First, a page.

Few network television shows had taken lesbian relationships seriously when Grey’s Anatomy‘s brash orthopedic surgeon Callie Torres (Sara Ramirez), who’d previously hooked up with men on the show, fell for heart surgeon Erica Hahn (Brooke Smith) in 2008. But the series, created by Peabody winner Shonda Rhimes, followed through on what could have been a stunt or a whim on another show. (This was, after all, the era of the sweeps-week kiss between women.) Though Smith was soon written off the show, Callie found long-term magic with chipper pediatric surgeon Arizona Robbins (Jessica Capshaw), through coming out and giving birth, a mass shooting and a plane crash. In other words, a classic Grey’s Anatomy couple, though this one helped to normalize queer love in prime-time broadcast television. Ramirez has since become an LGBTQ activist and come out as nonbinary.

Where to Watch: Netflix

‘The Last of Us’

This video game adaptation about a mass fungal infection that causes American society to collapse is great as a whole, but its third episode, “Long, Long Time,” tells a tender, gripping, and ultimately devastating story of one unlikely love that blooms amid post-apocalyptic destruction. While the overall series focuses on the adventures of smuggler Joel (Pedro Pascal) escorting immune teen Ellie (Bella Ramsey) across the country, this stand-alone dives into the fate of survivalist Bill (Nick Offerman), who had intended to ride out the pandemic on his own after his suburban neighborhood was evacuated, but finds himself falling in love with a trespasser he reluctantly helps, Frank (Murray Bartlett). We see their love transform them both over 20 years, making a surprisingly beautiful life together amid the destruction. This is more than a tearjerker; it’s a heaving-sobs-jerker. The good news: You can watch it as a standalone, whether or not you want to commit to the entire series.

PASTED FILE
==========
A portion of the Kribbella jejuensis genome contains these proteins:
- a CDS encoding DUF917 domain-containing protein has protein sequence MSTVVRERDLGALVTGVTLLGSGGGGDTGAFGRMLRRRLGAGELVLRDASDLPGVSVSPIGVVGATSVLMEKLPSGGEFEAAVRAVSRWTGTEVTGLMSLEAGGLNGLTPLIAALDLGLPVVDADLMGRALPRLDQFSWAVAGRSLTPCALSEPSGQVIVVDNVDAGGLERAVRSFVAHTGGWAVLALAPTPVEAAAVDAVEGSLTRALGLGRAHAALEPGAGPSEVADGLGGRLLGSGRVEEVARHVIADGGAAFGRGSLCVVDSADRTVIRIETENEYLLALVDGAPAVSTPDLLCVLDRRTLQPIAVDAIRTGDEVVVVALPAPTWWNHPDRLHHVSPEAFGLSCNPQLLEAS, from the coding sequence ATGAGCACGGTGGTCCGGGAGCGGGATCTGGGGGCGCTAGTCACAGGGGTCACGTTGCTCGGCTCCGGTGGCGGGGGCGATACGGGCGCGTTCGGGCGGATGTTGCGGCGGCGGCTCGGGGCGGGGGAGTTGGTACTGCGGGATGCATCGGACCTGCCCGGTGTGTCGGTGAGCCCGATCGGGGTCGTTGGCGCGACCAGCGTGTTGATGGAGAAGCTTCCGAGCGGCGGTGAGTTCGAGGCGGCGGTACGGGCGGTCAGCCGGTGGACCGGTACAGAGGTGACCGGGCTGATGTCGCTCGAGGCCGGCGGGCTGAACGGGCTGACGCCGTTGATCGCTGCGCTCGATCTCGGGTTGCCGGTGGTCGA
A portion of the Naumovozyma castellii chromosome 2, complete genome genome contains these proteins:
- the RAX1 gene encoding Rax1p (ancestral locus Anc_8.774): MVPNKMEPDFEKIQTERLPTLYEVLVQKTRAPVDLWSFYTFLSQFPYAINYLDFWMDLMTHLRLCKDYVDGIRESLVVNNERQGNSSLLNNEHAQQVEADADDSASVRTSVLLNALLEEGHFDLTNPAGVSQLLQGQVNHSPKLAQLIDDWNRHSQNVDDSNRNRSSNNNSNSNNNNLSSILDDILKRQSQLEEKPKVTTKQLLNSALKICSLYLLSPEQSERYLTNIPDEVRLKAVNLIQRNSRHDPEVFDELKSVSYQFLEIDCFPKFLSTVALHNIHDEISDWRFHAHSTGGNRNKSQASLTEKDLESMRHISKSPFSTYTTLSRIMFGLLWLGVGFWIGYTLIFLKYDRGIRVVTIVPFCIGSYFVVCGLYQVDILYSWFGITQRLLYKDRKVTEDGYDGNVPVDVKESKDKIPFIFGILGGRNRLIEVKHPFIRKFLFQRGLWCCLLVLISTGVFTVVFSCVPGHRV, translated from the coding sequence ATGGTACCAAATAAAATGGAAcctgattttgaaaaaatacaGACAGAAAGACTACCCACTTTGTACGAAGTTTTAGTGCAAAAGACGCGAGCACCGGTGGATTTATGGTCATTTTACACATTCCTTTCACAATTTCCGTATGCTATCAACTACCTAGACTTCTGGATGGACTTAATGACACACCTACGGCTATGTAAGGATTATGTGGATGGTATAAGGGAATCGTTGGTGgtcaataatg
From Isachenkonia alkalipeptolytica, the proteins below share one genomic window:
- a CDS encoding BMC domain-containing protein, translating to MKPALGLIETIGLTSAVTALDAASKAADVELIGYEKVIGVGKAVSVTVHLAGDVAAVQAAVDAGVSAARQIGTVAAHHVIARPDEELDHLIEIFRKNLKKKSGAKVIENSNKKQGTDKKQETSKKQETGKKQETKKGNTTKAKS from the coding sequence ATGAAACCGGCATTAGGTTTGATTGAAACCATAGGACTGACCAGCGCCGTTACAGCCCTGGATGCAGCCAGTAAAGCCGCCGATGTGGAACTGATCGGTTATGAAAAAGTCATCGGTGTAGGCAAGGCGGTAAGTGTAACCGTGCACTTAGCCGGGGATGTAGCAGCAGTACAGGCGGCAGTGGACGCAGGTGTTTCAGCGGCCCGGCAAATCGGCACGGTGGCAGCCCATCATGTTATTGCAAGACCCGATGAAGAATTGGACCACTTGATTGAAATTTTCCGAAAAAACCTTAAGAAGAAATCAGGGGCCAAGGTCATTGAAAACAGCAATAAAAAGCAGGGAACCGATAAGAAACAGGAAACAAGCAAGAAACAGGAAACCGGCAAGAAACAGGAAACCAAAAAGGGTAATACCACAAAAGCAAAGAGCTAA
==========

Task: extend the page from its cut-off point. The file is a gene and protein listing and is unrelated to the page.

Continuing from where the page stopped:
Where to Watch: Max

‘Orange Is the New Black’

The intense relationship between the entitled New Yorker Piper (Taylor Schilling) and her on-again, off-again girlfriend Alex (Laura Prepon) fuels the entire series: Piper lands in prison with Alex after transporting a suitcase full of drug money for her. The fact that Piper has gotten engaged to a man in the meantime is no match for their volatile passion for many reasons, including the fact that fiancé Larry (Jason Biggs) is very boring, Alex is very charismatic, and the two women are literally locked up together. The show’s explosive success not only kicked off the Streaming Era as Netflix’s breakthrough binge-watch, it also marked a watershed for queer women on television, with several kinds of relationships taking the spotlight throughout its run and trans Black actress Laverne Cox becoming a major star.

Where to Watch: Netflix

‘Six Feet Under’

Before The L Word, before Grey’s Anatomy, before Modern Family, there were David and Keith on HBO’s brilliant funeral home family drama Six Feet Under. From the beginning, with the show’s 2001 premiere, a still-closeted, very uptight David is dating the smoldering, temperamental cop Keith. As David comes out and the two come into their own as a couple, they struggle with universal problems—they learn “I-statement” communication at therapy and dabble in non-monogamy—but also take viewers into gay culture—clubs, choir, and brunches where either or both don’t necessarily fit in. Were they good for each other? Maybe not, but they were a fascinating and complex—and very grown-up—portrait of adult couplehood.

Where to Watch: Netflix